Born in Haiti, her parents decided that a better life waited for her in America. When she was 15 years old, they packed up her belongings and she had no choice but to move. Her parents had made arrangements for her to live with her brother and his young family.
She attended high school, and though she met a lot of new people, she failed to find friends. She got lost in a new culture and language. She remembers reading her Bible every night to combat loneliness: “I read it. But I wasn’t really getting what I needed.” She felt distant from her brother and had no one to talk to, no one to teach her about being a teenager.
After being in Colorado for over a year, Fedline was ecstatic to finally make friends at school. But her world became wrapped up in keeping these friends, and she often abandoned her beliefs to fit in: “I thought, ‘This Bible isn’t doing anything for me.’ I put it away. I put my faith in my friends,” says Fedline. Her brother noticed the changes in her lifestyle, and their relationship quickly worsened. “He wanted me out of the house. One day, I came home and the locks had been changed on the door,” says Fedline.
Shortly after, Fedline discovered she was two months pregnant. She had no money, no job and hadn’t even graduated from high school. She started staying with friends, moving from place to place: “I was homeless, but I never had to sleep on the streets. But when people found out I was pregnant, they weren’t as willing to help. It was only God. He worked everything out and found me places to stay.”
On a Saturday night in June, Fedline decided she was not going to have the baby. On Sunday she went to church and received prayer. On Monday she changed her mind: “I was terrified. I thought, ‘What is the next step? What is the plan here?’ I didn’t know the answer to those questions but I was going to keep my baby,” she says.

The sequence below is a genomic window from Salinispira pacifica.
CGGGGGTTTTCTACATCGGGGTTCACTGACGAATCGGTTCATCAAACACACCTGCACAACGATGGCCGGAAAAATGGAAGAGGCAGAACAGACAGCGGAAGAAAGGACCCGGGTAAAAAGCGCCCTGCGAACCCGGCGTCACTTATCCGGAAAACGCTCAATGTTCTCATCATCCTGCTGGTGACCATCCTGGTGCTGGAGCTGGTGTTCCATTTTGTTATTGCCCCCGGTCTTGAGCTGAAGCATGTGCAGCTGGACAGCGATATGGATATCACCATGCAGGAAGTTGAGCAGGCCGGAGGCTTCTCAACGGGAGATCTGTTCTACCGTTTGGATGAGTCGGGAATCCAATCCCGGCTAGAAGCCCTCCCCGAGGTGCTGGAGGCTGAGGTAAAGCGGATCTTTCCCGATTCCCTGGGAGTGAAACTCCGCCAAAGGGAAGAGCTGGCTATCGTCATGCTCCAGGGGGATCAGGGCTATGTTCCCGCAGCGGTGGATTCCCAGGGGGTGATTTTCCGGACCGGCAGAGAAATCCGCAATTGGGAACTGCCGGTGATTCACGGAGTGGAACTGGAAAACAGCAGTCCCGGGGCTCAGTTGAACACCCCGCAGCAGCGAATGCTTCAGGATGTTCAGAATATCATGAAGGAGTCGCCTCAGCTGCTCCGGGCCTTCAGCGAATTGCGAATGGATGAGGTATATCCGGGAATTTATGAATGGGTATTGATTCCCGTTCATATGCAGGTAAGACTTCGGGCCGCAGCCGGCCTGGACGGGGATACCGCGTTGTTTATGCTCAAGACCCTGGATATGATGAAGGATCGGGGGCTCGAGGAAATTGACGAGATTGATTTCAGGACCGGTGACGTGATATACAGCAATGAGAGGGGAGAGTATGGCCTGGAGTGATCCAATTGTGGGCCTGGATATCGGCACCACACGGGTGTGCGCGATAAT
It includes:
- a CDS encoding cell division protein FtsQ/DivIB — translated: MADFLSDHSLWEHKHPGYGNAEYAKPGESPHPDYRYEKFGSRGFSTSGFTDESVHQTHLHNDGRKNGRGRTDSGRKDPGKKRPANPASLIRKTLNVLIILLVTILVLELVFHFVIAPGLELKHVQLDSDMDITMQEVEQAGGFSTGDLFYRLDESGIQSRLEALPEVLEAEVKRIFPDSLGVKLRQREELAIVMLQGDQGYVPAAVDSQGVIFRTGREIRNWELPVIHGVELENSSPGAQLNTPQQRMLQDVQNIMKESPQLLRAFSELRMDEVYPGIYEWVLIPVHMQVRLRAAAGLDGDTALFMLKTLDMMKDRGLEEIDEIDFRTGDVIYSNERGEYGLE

Fedline lived with a friend during and immediately following her pregnancy. She had no idea how to take care of or provide for her baby. Her French teacher had become a close friend and knew there was a place Fedline could live that would teach her everything she needed to know about being a mother: Champa House. She took her to Champa House for an interview and Fedline was accepted into the program. She moved in on June 6, 2011.
When Fedline speaks of her past, her eyes stay down, fixated on her fingers as she recalls some difficult memories. She says, “I guess I was just surviving.” But when she speaks of moving into Champa House, her eyes lift and greet the room. She says: “When I came here, somehow, God changed me inside out. I started to pray that He would point me away from the darkness and into the light. Before Champa, I was powerless. Now I feel powerful. I don't put my faith in other people; I put my faith in God.”
Fedline has completed classes, become a Dental Assistant and started a job at a local dentist's office. She is even learning how to drive. She has successfully completed three of the five phases in Champa House’s program and hopes to graduate by June.
Fedline speaks boldly about plans to go back to Haiti and help her country one day. She talks about going back to school to study medicine. But more than anything, she wants to be a good mother and follow the Lord’s plan for her life: “My daughter comes first. I’m waiting on God to tell me what to do.”
“Champa House was the first place I learned that I needed a personal relationship with God. That will always stay with me,” she says.
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